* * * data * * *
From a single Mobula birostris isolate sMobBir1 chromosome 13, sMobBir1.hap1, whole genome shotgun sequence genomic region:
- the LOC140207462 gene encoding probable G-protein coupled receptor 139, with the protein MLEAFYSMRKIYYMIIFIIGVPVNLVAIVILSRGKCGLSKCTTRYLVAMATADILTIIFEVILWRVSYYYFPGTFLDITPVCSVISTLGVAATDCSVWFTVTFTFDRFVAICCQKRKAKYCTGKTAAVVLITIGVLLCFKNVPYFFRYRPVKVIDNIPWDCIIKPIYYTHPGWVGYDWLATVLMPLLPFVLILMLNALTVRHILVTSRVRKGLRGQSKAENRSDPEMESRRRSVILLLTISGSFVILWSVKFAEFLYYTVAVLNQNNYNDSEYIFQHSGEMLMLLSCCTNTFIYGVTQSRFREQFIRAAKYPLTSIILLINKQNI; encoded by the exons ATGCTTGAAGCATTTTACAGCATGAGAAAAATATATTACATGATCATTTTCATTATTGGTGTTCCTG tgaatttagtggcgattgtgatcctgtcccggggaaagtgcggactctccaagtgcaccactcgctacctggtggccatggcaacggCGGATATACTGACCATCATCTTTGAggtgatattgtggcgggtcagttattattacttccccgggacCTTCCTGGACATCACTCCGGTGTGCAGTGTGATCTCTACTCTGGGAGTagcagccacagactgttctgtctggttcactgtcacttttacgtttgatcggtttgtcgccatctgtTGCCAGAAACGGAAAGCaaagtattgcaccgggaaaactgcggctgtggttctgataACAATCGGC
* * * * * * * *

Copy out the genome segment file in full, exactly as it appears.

From a single Mobula birostris isolate sMobBir1 chromosome 13, sMobBir1.hap1, whole genome shotgun sequence genomic region:
- the LOC140207462 gene encoding probable G-protein coupled receptor 139, with the protein MLEAFYSMRKIYYMIIFIIGVPVNLVAIVILSRGKCGLSKCTTRYLVAMATADILTIIFEVILWRVSYYYFPGTFLDITPVCSVISTLGVAATDCSVWFTVTFTFDRFVAICCQKRKAKYCTGKTAAVVLITIGVLLCFKNVPYFFRYRPVKVIDNIPWDCIIKPIYYTHPGWVGYDWLATVLMPLLPFVLILMLNALTVRHILVTSRVRKGLRGQSKAENRSDPEMESRRRSVILLLTISGSFVILWSVKFAEFLYYTVAVLNQNNYNDSEYIFQHSGEMLMLLSCCTNTFIYGVTQSRFREQFIRAAKYPLTSIILLINKQNI; encoded by the exons ATGCTTGAAGCATTTTACAGCATGAGAAAAATATATTACATGATCATTTTCATTATTGGTGTTCCTG tgaatttagtggcgattgtgatcctgtcccggggaaagtgcggactctccaagtgcaccactcgctacctggtggccatggcaacggCGGATATACTGACCATCATCTTTGAggtgatattgtggcgggtcagttattattacttccccgggacCTTCCTGGACATCACTCCGGTGTGCAGTGTGATCTCTACTCTGGGAGTagcagccacagactgttctgtctggttcactgtcacttttacgtttgatcggtttgtcgccatctgtTGCCAGAAACGGAAAGCaaagtattgcaccgggaaaactgcggctgtggttctgataACAATCGGC